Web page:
Moving to Hybrid Cloud: a Health Insurer's Journey

How Concordia went from an outdated all-on-prem model to a modern hybrid environment

Karen Riccio

April 6, 2017

2 Min Read
Moving to Hybrid Cloud: a Health Insurer's Journey
(Photo by Sean Gallup/Getty Images)

When Mark Ross took over the management of  IT infrastructure for Concordia Plan Services two years ago, it had a single point of failure with just one firewall employed, and nearly all data and every application—except payroll and benefits—resided on in-house servers.

Sounds like a typical health care services organization, right? The need to comply with all kinds of regulations, the concern that important data might be compromised or lost, and the all-around fear of losing control kept and still keeps many of them from using colocation, managed services or cloud.

However, utilizing just one firewall to protect the entire infrastructure to guard against viruses, intrusions, and the like from the inside and out is not typical, or safe.

Today, the provider of health plans to nearly 2.3 million members of Lutheran churches is operating in a truly hybrid environment: All business applications and data reside on either a public or private cloud; Concordia has a colocation site in St. Louis, Missouri, and a backup site in Omaha, Nebraska.

Ross, who spoke at the Data Center World conference in Los Angeles Wednesday, uses managed services to support a number of systems that would either be cost-prohibitive to keep in-house or require a skillset the company's staff did not have.

The new and improved infrastructure also contains redundant firewalls and circuits that can failover from one to the other without any interruption. Plus, instead of having multiple desktops and laptops floating around the workplace, Ross chose to populate the organization with thin clients in order to keep things as clean as possible.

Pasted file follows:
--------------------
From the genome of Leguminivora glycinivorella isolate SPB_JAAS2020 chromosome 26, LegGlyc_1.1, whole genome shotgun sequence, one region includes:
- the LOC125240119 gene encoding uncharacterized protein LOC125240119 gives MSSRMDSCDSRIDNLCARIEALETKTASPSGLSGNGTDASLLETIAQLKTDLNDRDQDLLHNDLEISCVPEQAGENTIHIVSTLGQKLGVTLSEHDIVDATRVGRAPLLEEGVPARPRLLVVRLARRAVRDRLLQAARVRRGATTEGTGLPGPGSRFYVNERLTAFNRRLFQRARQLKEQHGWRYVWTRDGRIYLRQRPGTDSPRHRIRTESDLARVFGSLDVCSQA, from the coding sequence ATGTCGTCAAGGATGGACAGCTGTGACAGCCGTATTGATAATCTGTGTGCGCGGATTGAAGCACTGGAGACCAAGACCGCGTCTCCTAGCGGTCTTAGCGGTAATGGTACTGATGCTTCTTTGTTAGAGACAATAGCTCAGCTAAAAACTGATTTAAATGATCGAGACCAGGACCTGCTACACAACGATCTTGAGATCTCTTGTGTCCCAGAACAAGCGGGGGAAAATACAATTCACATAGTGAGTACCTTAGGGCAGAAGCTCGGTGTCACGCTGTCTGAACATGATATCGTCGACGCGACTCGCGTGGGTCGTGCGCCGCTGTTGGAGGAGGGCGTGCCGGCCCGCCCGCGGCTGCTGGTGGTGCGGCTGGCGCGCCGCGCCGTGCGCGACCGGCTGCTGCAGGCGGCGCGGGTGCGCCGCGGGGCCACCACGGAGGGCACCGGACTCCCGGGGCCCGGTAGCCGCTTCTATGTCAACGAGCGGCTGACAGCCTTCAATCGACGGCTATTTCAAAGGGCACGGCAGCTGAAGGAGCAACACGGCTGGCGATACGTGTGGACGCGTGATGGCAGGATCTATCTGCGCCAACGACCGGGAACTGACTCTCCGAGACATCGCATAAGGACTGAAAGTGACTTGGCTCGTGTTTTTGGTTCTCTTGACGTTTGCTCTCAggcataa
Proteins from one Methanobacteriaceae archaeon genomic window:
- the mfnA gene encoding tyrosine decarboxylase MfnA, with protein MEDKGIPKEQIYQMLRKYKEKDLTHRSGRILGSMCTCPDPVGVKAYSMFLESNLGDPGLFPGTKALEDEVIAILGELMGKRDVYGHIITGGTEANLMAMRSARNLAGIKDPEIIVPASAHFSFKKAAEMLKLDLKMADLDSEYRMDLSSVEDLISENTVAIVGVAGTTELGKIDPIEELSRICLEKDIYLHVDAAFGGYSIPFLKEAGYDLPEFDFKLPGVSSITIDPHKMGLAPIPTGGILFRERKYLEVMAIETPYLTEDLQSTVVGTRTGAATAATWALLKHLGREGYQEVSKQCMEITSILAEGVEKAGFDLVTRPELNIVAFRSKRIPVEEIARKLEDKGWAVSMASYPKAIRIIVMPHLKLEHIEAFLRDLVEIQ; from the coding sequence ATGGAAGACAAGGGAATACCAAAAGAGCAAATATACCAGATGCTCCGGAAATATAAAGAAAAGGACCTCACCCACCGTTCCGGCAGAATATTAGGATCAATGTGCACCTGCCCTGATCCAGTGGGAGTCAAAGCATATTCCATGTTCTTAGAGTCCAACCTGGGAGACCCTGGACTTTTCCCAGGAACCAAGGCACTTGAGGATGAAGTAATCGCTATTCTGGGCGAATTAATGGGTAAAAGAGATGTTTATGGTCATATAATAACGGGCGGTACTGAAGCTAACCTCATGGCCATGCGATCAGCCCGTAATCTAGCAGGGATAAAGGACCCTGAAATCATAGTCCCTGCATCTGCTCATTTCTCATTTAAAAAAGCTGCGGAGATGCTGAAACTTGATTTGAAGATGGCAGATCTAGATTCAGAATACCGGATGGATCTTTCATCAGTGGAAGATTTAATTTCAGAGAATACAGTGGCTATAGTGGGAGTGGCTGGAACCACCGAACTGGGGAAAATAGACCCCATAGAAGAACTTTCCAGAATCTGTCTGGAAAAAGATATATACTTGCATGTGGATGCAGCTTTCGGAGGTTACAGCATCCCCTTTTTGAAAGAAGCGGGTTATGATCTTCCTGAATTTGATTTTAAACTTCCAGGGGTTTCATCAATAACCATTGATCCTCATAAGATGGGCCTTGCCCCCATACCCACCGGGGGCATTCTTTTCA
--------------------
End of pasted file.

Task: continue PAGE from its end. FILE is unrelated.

“We can blast out patches to all the workstations or isolate certain ones,” he explained.

The changes Ross made to the infrastructure increased security, reduced costs, enhanced customer experience, and laid the groundwork for the future success and growth of Concordia.

Here are three key things you need to know as you transition to a hybrid environment, according to Ross:

Know why you are implementing a hybrid cloud solution. Whether this is a hardware-based technology or software-service based technology, there is always a specific reason (or number of reasons) why your organization is implementing this new technology.

Know exactly what you need to meet the goal set out by implementing a cloud solution.  Once your organization knows why they are implementing a hybrid environment, you can then go about finding exactly what is needed in order to accomplish this.

Involve all key stakeholders. The ready-to-install nature of cloud computing leads business users to feel they don’t need to involve IT specialists and other subject matter experts such as contractual or legal specialists who will thoroughly review the contract and understand the implications. That couldn’t be further from the truth.

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